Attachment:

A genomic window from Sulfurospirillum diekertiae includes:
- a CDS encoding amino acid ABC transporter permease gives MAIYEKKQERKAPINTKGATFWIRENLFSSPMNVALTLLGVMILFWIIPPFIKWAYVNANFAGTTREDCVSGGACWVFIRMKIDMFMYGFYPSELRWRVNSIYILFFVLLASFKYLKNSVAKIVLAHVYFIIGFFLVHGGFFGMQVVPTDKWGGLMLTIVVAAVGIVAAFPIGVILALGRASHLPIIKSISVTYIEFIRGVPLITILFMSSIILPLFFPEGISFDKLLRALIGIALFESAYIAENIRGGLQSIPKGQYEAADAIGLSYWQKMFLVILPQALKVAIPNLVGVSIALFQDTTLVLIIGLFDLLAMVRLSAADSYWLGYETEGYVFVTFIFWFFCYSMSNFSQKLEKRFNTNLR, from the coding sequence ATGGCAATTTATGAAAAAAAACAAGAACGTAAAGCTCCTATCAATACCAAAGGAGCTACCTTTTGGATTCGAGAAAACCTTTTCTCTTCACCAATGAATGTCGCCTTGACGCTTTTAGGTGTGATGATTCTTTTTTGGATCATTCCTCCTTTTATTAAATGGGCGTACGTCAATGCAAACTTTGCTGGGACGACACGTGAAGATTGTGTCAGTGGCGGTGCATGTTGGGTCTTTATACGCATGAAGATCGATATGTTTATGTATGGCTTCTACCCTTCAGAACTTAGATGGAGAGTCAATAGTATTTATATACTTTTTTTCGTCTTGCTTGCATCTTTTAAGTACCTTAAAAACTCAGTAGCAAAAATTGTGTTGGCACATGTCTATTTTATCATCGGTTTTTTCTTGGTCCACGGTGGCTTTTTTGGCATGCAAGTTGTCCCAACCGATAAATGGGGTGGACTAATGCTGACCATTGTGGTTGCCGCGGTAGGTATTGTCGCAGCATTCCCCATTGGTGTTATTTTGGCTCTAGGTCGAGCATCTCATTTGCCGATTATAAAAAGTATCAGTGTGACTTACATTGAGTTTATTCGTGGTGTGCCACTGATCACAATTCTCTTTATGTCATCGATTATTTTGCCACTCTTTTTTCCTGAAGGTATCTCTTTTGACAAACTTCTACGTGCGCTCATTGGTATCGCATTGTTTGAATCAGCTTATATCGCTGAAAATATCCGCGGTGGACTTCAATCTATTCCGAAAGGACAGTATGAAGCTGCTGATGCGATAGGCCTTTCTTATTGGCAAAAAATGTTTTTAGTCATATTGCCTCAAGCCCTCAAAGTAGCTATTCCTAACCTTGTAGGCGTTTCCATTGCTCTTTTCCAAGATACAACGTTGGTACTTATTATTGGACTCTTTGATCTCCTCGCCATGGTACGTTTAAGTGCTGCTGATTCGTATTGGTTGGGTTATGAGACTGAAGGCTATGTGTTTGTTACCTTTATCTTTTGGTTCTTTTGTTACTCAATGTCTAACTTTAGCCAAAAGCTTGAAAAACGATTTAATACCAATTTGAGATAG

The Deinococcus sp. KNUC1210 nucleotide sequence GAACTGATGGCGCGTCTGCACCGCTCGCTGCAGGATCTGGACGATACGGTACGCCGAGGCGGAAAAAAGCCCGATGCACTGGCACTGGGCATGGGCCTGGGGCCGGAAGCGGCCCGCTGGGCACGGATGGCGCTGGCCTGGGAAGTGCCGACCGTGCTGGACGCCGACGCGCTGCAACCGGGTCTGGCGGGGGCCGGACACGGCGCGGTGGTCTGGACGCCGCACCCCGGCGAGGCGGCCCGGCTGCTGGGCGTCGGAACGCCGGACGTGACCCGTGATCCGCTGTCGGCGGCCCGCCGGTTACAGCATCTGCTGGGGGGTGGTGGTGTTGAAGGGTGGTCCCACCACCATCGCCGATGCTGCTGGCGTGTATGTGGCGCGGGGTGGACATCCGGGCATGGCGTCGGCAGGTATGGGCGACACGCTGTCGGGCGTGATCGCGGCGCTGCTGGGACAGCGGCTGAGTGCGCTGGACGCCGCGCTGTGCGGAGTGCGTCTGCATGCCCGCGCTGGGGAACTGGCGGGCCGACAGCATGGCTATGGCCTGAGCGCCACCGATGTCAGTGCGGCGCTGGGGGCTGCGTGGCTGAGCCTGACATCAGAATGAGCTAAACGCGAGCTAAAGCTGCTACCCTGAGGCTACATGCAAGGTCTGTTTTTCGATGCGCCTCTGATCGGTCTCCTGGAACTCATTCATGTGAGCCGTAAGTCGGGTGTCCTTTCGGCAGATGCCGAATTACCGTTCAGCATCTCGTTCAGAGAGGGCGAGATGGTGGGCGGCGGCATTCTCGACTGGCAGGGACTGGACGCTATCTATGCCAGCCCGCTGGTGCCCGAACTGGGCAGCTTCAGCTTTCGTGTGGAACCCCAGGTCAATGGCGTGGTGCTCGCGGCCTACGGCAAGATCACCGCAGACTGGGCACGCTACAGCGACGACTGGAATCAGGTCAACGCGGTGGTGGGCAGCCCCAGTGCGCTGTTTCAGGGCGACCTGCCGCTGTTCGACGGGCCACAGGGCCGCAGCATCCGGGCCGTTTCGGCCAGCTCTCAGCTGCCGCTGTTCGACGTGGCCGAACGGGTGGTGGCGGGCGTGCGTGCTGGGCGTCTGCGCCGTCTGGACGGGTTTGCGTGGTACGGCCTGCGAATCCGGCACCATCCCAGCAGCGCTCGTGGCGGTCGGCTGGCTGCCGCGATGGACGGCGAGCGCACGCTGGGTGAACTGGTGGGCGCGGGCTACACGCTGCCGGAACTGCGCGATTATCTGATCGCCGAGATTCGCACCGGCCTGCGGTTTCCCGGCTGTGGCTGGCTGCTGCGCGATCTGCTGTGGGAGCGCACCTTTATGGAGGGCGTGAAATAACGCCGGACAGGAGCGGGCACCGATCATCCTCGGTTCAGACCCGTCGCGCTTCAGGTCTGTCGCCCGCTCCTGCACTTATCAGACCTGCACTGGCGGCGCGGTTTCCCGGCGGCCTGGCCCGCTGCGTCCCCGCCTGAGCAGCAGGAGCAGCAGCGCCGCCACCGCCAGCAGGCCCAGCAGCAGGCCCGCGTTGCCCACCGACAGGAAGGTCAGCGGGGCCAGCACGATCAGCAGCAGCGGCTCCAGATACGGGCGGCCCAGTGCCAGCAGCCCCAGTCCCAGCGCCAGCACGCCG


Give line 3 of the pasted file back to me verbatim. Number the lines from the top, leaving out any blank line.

The Deinococcus sp. KNUC1210 nucleotide sequence GAACTGATGGCGCGTCTGCACCGCTCGCTGCAGGATCTGGACGATACGGTACGCCGAGGCGGAAAAAAGCCCGATGCACTGGCACTGGGCATGGGCCTGGGGCCGGAAGCGGCCCGCTGGGCACGGATGGCGCTGGCCTGGGAAGTGCCGACCGTGCTGGACGCCGACGCGCTGCAACCGGGTCTGGCGGGGGCCGGACACGGCGCGGTGGTCTGGACGCCGCACCCCGGCGAGGCGGCCCGGCTGCTGGGCGTCGGAACGCCGGACGTGACCCGTGATCCGCTGTCGGCGGCCCGCCGGTTACAGCATCTGCTGGGGGGTGGTGGTGTTGAAGGGTGGTCCCACCACCATCGCCGATGCTGCTGGCGTGTATGTGGCGCGGGGTGGACATCCGGGCATGGCGTCGGCAGGTATGGGCGACACGCTGTCGGGCGTGATCGCGGCGCTGCTGGGACAGCGGCTGAGTGCGCTGGACGCCGCGCTGTGCGGAGTGCGTCTGCATGCCCGCGCTGGGGAACTGGCGGGCCGACAGCATGGCTATGGCCTGAGCGCCACCGATGTCAGTGCGGCGCTGGGGGCTGCGTGGCTGAGCCTGACATCAGAATGAGCTAAACGCGAGCTAAAGCTGCTACCCTGAGGCTACATGCAAGGTCTGTTTTTCGATGCGCCTCTGATCGGTCTCCTGGAACTCATTCATGTGAGCCGTAAGTCGGGTGTCCTTTCGGCAGATGCCGAATTACCGTTCAGCATCTCGTTCAGAGAGGGCGAGATGGTGGGCGGCGGCATTCTCGACTGGCAGGGACTGGACGCTATCTATGCCAGCCCGCTGGTGCCCGAACTGGGCAGCTTCAGCTTTCGTGTGGAACCCCAGGTCAATGGCGTGGTGCTCGCGGCCTACGGCAAGATCACCGCAGACTGGGCACGCTACAGCGACGACTGGAATCAGGTCAACGCGGTGGTGGGCAGCCCCAGTGCGCTGTTTCAGGGCGACCTGCCGCTGTTCGACGGGCCACAGGGCCGCAGCATCCGGGCCGTTTCGGCCAGCTCTCAGCTGCCGCTGTTCGACGTGGCCGAACGGGTGGTGGCGGGCGTGCGTGCTGGGCGTCTGCGCCGTCTGGACGGGTTTGCGTGGTACGGCCTGCGAATCCGGCACCATCCCAGCAGCGCTCGTGGCGGTCGGCTGGCTGCCGCGATGGACGGCGAGCGCACGCTGGGTGAACTGGTGGGCGCGGGCTACACGCTGCCGGAACTGCGCGATTATCTGATCGCCGAGATTCGCACCGGCCTGCGGTTTCCCGGCTGTGGCTGGCTGCTGCGCGATCTGCTGTGGGAGCGCACCTTTATGGAGGGCGTGAAATAACGCCGGACAGGAGCGGGCACCGATCATCCTCGGTTCAGACCCGTCGCGCTTCAGGTCTGTCGCCCGCTCCTGCACTTATCAGACCTGCACTGGCGGCGCGGTTTCCCGGCGGCCTGGCCCGCTGCGTCCCCGCCTGAGCAGCAGGAGCAGCAGCGCCGCCACCGCCAGCAGGCCCAGCAGCAGGCCCGCGTTGCCCACCGACAGGAAGGTCAGCGGGGCCAGCACGATCAGCAGCAGCGGCTCCAGATACGGGCGGCCCAGTGCCAGCAGCCCCAGTCCCAGCGCCAGCACGCCG